Antigen affinity is increased by the somatic hypermutation that occurs after that B-cell comes into contact with an antigen in the follicular germinal center. Somatic hypermutation introduces random nucleotide changes into the V genes, which leads to B-cells that express immunoglobulins with a high degree of antigen specificity. Since CLL originates from a single lymphoid cell, each daughter cell that occurs off that original cell will reflect that same IGHV rearrangement of the V, D, and J regions together with these hypervariable, somatic mutation changes.

The IGHV mutation assay can be done by Sanger sequencing or next-generation sequencing. With Sanger, only one sample can be run at a time. NGS technology is the best approach and represents a significant improvement over Sanger. It allows for batch analysis and simultaneous identification of the clonal IGH rearrangement, the tumor-specific rearrangement sequence, and, importantly for this assay, determination of the somatic mutation percentage.

To determine IGHV mutation status, blood or bone marrow can be used. In our laboratory, EDTA is preferred by far but ACD is an acceptable specimen. RNA is extracted and converted to cDNA using reverse transcription. PCR amplifies the IGH gene rearrangements with multiplex primers that span the leader, all V and D segments, and a portion of the J segment. Those sequence data are then analyzed to identify the IGHV rearrangement and the unique sequence, and results are compared to a germline IGHV database. The percent identity of the tumor IGHV to the closest germline sequence is calculated.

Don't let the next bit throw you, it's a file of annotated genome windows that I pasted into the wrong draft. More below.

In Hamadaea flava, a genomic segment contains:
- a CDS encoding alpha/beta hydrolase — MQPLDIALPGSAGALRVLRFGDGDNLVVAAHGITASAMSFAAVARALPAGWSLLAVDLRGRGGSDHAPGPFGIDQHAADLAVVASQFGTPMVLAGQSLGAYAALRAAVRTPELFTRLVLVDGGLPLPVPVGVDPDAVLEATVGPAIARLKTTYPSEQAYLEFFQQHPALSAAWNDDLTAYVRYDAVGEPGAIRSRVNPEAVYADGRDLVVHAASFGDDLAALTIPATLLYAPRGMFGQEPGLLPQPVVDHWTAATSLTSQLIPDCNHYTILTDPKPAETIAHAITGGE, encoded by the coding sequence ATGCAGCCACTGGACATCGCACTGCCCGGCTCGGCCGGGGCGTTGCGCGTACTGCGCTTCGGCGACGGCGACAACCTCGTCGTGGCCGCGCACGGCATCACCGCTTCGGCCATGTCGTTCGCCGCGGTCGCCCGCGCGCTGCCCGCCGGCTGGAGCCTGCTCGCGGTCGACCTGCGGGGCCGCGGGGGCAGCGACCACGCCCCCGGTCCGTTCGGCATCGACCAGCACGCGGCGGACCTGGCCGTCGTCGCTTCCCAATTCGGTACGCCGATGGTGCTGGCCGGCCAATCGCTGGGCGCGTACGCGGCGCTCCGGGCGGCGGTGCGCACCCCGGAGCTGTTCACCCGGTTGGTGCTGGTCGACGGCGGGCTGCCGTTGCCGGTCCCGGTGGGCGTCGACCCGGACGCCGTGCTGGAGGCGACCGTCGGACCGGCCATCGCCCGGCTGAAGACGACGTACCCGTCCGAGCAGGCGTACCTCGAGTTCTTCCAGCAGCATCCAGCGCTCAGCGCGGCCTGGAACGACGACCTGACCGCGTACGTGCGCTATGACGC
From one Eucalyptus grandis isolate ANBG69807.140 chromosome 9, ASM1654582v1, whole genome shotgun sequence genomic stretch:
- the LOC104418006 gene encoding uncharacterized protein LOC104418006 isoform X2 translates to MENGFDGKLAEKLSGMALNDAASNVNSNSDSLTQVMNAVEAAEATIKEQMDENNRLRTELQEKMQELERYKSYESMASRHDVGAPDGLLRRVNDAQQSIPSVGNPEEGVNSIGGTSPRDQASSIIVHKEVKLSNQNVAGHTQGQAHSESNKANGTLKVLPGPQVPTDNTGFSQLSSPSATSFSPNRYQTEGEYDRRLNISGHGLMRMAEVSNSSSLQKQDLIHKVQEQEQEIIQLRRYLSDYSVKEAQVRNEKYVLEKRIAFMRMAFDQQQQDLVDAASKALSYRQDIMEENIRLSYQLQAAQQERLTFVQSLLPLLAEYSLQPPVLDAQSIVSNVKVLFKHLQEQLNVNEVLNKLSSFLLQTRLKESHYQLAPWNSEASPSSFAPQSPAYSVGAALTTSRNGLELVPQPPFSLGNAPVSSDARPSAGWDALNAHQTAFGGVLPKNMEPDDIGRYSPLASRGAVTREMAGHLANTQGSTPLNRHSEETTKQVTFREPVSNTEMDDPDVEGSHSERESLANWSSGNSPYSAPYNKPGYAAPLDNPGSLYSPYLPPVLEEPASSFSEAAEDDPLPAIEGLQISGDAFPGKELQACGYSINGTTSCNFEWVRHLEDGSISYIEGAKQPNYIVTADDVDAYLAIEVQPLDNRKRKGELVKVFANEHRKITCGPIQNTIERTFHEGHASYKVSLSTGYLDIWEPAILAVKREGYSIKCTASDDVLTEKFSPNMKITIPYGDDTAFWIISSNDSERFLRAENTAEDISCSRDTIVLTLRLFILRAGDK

According to National Comprehensive Cancer Network and International Working Group on CLL guidelines, rearrangements with a mutation frequency of greater than or equal to two percent are mutated and considered a good prognosis, and rearrangements with a mutation frequency of less than two percent are unmutated and considered as having a poor prognosis. This information should be in the report, of course, but we as pathologists need to think beyond that: What do our clinicians need to know in terms of prognosis and how can this information be translated into other information to inform treatment decisions?

The interpretation is dependent on having enough clonal cells to amplify the clonal IGH gene rearrangement. We use five percent of total lymphocytes, by flow, to make sure we have enough clonal cells for a reliable, specific, and sensitive assay, and the prognostic significance of IGHV mutation status can be determined only if we can find a single, functional IGH rearrangement—functional meaning the sequence implies that it can go on and form an intact immunoglobulin molecule.